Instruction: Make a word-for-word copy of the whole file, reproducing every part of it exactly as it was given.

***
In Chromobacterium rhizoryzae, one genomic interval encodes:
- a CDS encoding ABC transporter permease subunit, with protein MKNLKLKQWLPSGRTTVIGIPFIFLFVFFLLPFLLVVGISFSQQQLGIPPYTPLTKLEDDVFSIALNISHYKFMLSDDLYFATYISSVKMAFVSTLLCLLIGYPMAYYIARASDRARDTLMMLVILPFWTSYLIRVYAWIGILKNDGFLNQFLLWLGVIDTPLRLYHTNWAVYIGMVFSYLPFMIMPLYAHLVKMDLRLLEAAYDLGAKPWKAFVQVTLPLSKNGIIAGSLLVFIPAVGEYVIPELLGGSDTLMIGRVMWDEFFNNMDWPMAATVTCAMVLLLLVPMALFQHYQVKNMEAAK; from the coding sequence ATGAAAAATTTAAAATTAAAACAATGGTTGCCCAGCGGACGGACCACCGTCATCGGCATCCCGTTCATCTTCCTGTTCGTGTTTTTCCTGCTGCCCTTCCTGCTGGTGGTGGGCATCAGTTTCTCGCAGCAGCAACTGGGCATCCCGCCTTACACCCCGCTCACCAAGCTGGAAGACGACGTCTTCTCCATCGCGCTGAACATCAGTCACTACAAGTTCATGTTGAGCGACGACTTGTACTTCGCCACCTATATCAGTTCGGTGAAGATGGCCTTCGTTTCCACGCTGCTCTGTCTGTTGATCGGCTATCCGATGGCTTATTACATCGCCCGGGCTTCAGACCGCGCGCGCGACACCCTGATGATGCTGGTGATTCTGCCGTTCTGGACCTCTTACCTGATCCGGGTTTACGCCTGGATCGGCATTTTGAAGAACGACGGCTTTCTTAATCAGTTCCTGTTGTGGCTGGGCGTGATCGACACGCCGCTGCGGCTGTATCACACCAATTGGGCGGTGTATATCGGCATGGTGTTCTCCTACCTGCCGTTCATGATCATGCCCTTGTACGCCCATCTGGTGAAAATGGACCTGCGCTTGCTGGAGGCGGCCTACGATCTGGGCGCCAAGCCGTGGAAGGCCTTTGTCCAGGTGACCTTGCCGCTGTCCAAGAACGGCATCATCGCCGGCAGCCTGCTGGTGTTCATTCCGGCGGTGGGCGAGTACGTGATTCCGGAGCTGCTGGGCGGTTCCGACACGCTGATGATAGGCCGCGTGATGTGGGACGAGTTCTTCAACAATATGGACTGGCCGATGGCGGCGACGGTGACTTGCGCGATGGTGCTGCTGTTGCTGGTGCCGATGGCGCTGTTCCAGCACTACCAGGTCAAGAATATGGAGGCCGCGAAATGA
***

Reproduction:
In Chromobacterium rhizoryzae, one genomic interval encodes:
- a CDS encoding ABC transporter permease subunit, with protein MKNLKLKQWLPSGRTTVIGIPFIFLFVFFLLPFLLVVGISFSQQQLGIPPYTPLTKLEDDVFSIALNISHYKFMLSDDLYFATYISSVKMAFVSTLLCLLIGYPMAYYIARASDRARDTLMMLVILPFWTSYLIRVYAWIGILKNDGFLNQFLLWLGVIDTPLRLYHTNWAVYIGMVFSYLPFMIMPLYAHLVKMDLRLLEAAYDLGAKPWKAFVQVTLPLSKNGIIAGSLLVFIPAVGEYVIPELLGGSDTLMIGRVMWDEFFNNMDWPMAATVTCAMVLLLLVPMALFQHYQVKNMEAAK; from the coding sequence ATGAAAAATTTAAAATTAAAACAATGGTTGCCCAGCGGACGGACCACCGTCATCGGCATCCCGTTCATCTTCCTGTTCGTGTTTTTCCTGCTGCCCTTCCTGCTGGTGGTGGGCATCAGTTTCTCGCAGCAGCAACTGGGCATCCCGCCTTACACCCCGCTCACCAAGCTGGAAGACGACGTCTTCTCCATCGCGCTGAACATCAGTCACTACAAGTTCATGTTGAGCGACGACTTGTACTTCGCCACCTATATCAGTTCGGTGAAGATGGCCTTCGTTTCCACGCTGCTCTGTCTGTTGATCGGCTATCCGATGGCTTATTACATCGCCCGGGCTTCAGACCGCGCGCGCGACACCCTGATGATGCTGGTGATTCTGCCGTTCTGGACCTCTTACCTGATCCGGGTTTACGCCTGGATCGGCATTTTGAAGAACGACGGCTTTCTTAATCAGTTCCTGTTGTGGCTGGGCGTGATCGACACGCCGCTGCGGCTGTATCACACCAATTGGGCGGTGTATATCGGCATGGTGTTCTCCTACCTGCCGTTCATGATCATGCCCTTGTACGCCCATCTGGTGAAAATGGACCTGCGCTTGCTGGAGGCGGCCTACGATCTGGGCGCCAAGCCGTGGAAGGCCTTTGTCCAGGTGACCTTGCCGCTGTCCAAGAACGGCATCATCGCCGGCAGCCTGCTGGTGTTCATTCCGGCGGTGGGCGAGTACGTGATTCCGGAGCTGCTGGGCGGTTCCGACACGCTGATGATAGGCCGCGTGATGTGGGACGAGTTCTTCAACAATATGGACTGGCCGATGGCGGCGACGGTGACTTGCGCGATGGTGCTGCTGTTGCTGGTGCCGATGGCGCTGTTCCAGCACTACCAGGTCAAGAATATGGAGGCCGCGAAATGA